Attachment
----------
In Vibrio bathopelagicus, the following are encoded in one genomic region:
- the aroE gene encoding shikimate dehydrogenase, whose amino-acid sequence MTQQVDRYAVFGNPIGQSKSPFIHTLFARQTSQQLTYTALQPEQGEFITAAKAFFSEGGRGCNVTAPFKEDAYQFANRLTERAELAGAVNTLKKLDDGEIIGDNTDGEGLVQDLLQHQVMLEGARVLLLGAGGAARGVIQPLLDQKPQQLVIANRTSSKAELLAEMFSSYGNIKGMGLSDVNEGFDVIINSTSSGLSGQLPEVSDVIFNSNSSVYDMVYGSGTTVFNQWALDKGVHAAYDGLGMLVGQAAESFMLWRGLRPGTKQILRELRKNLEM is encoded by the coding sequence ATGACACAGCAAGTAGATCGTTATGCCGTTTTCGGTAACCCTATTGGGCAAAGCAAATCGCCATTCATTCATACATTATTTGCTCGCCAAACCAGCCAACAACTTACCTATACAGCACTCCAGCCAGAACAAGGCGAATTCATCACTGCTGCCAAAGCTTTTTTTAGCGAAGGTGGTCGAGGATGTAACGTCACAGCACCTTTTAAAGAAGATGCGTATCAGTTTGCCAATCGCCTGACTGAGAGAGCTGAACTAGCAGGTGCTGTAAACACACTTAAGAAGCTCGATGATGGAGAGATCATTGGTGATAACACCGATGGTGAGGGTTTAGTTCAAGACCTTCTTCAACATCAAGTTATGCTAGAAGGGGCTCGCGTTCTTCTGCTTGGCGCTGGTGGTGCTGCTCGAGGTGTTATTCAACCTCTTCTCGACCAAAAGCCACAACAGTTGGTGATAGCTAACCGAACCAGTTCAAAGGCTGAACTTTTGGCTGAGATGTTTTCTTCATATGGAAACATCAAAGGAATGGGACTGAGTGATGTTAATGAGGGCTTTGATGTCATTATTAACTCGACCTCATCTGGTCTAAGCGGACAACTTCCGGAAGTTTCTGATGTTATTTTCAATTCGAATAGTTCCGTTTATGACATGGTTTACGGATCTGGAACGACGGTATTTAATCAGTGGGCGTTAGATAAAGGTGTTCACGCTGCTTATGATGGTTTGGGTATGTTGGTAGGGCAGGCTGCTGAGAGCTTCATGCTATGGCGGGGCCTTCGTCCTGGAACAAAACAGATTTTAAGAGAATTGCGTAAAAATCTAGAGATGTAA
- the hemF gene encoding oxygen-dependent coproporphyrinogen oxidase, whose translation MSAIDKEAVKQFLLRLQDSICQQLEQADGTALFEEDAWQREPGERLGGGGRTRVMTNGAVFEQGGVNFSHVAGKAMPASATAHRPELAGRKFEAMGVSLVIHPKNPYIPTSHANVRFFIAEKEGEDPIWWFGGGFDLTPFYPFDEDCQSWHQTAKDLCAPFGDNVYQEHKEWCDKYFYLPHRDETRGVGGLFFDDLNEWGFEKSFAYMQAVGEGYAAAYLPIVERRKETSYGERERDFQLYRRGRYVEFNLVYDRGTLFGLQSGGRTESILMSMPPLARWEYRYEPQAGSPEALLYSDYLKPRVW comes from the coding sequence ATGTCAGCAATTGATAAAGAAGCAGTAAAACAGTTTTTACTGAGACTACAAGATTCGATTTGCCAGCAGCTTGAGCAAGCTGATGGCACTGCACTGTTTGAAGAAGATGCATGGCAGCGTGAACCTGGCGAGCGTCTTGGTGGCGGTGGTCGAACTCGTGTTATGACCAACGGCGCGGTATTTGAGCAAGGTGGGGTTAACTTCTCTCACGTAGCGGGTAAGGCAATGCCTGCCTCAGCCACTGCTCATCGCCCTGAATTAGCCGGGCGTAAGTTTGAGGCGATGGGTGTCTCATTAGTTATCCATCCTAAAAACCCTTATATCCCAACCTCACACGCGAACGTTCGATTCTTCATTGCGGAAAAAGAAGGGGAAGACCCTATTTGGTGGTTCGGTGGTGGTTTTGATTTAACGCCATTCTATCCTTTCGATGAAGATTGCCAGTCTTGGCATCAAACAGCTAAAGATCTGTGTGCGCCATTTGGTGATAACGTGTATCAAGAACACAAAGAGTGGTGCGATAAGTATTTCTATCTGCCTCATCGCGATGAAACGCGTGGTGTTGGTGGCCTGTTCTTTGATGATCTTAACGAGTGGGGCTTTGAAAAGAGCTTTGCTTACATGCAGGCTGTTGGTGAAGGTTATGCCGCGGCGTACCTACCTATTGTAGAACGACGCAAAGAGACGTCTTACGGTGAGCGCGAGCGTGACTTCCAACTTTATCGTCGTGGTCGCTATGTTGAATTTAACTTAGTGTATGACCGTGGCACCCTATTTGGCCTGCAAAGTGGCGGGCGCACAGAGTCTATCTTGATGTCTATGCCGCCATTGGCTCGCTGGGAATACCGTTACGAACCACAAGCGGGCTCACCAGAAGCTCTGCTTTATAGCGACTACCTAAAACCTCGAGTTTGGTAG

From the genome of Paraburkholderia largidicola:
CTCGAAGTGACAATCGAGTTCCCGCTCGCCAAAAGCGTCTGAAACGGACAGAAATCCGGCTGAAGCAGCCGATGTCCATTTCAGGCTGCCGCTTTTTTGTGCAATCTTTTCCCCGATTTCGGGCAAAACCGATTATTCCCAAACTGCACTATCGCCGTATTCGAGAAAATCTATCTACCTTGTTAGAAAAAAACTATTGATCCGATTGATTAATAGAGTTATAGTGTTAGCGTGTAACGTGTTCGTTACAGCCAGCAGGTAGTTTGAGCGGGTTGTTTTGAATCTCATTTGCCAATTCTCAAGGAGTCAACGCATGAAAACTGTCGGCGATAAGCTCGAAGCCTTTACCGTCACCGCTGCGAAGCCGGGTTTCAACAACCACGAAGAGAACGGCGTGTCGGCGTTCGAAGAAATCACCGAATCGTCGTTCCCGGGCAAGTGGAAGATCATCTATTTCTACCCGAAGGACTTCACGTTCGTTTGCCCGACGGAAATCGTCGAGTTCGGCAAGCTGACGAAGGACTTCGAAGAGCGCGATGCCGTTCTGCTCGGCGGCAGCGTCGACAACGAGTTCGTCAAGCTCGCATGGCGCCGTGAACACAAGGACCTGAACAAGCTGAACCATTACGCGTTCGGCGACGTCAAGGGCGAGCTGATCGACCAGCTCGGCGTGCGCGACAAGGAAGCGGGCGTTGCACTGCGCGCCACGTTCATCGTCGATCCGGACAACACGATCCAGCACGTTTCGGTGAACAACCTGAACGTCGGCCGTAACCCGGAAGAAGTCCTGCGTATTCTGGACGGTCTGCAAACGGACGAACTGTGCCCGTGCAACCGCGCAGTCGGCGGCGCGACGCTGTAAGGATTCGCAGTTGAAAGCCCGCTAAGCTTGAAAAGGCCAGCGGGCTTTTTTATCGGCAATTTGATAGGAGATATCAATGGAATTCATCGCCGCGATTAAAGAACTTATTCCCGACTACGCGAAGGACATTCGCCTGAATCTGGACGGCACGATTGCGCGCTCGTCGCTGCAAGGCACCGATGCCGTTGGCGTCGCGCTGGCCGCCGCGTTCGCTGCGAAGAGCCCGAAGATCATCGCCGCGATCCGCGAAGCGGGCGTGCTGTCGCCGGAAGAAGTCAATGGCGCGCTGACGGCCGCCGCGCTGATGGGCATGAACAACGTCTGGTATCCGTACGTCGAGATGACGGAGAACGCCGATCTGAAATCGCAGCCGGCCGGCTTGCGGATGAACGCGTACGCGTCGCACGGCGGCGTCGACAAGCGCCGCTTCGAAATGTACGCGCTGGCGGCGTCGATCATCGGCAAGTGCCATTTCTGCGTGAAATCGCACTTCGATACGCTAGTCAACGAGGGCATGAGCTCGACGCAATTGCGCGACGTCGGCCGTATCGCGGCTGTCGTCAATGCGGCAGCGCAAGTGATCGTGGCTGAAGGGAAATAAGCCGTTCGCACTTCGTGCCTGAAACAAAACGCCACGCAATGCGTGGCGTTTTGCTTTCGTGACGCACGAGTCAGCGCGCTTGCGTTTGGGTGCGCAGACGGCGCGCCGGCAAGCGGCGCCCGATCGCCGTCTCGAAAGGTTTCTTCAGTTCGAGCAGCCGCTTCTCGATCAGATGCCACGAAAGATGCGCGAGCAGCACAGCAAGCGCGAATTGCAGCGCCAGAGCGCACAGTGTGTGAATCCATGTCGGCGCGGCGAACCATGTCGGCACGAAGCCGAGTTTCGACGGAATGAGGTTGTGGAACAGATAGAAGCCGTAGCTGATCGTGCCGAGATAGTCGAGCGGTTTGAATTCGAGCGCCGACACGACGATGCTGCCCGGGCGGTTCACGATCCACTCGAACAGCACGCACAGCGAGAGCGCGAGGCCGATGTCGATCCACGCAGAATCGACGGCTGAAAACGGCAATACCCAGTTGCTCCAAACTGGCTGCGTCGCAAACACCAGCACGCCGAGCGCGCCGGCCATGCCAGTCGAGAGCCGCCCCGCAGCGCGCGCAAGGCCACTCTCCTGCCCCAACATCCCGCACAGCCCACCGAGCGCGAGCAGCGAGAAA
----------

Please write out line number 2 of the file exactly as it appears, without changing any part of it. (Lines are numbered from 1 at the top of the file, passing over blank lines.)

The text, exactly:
- the aroE gene encoding shikimate dehydrogenase, whose amino-acid sequence MTQQVDRYAVFGNPIGQSKSPFIHTLFARQTSQQLTYTALQPEQGEFITAAKAFFSEGGRGCNVTAPFKEDAYQFANRLTERAELAGAVNTLKKLDDGEIIGDNTDGEGLVQDLLQHQVMLEGARVLLLGAGGAARGVIQPLLDQKPQQLVIANRTSSKAELLAEMFSSYGNIKGMGLSDVNEGFDVIINSTSSGLSGQLPEVSDVIFNSNSSVYDMVYGSGTTVFNQWALDKGVHAAYDGLGMLVGQAAESFMLWRGLRPGTKQILRELRKNLEM is encoded by the coding sequence ATGACACAGCAAGTAGATCGTTATGCCGTTTTCGGTAACCCTATTGGGCAAAGCAAATCGCCATTCATTCATACATTATTTGCTCGCCAAACCAGCCAACAACTTACCTATACAGCACTCCAGCCAGAACAAGGCGAATTCATCACTGCTGCCAAAGCTTTTTTTAGCGAAGGTGGTCGAGGATGTAACGTCACAGCACCTTTTAAAGAAGATGCGTATCAGTTTGCCAATCGCCTGACTGAGAGAGCTGAACTAGCAGGTGCTGTAAACACACTTAAGAAGCTCGATGATGGAGAGATCATTGGTGATAACACCGATGGTGAGGGTTTAGTTCAAGACCTTCTTCAACATCAAGTTATGCTAGAAGGGGCTCGCGTTCTTCTGCTTGGCGCTGGTGGTGCTGCTCGAGGTGTTATTCAACCTCTTCTCGACCAAAAGCCACAACAGTTGGTGATAGCTAACCGAACCAGTTCAAAGGCTGAACTTTTGGCTGAGATGTTTTCTTCATATGGAAACATCAAAGGAATGGGACTGAGTGATGTTAATGAGGGCTTTGATGTCATTATTAACTCGACCTCATCTGGTCTAAGCGGACAACTTCCGGAAGTTTCTGATGTTATTTTCAATTCGAATAGTTCCGTTTATGACATGGTTTACGGATCTGGAACGACGGTATTTAATCAGTGGGCGTTAGATAAAGGTGTTCACGCTGCTTATGATGGTTTGGGTATGTTGGTAGGGCAGGCTGCTGAGAGCTTCATGCTATGGCGGGGCCTTCGTCCTGGAACAAAACAGATTTTAAGAGAATTGCGTAAAAATCTAGAGATGTAA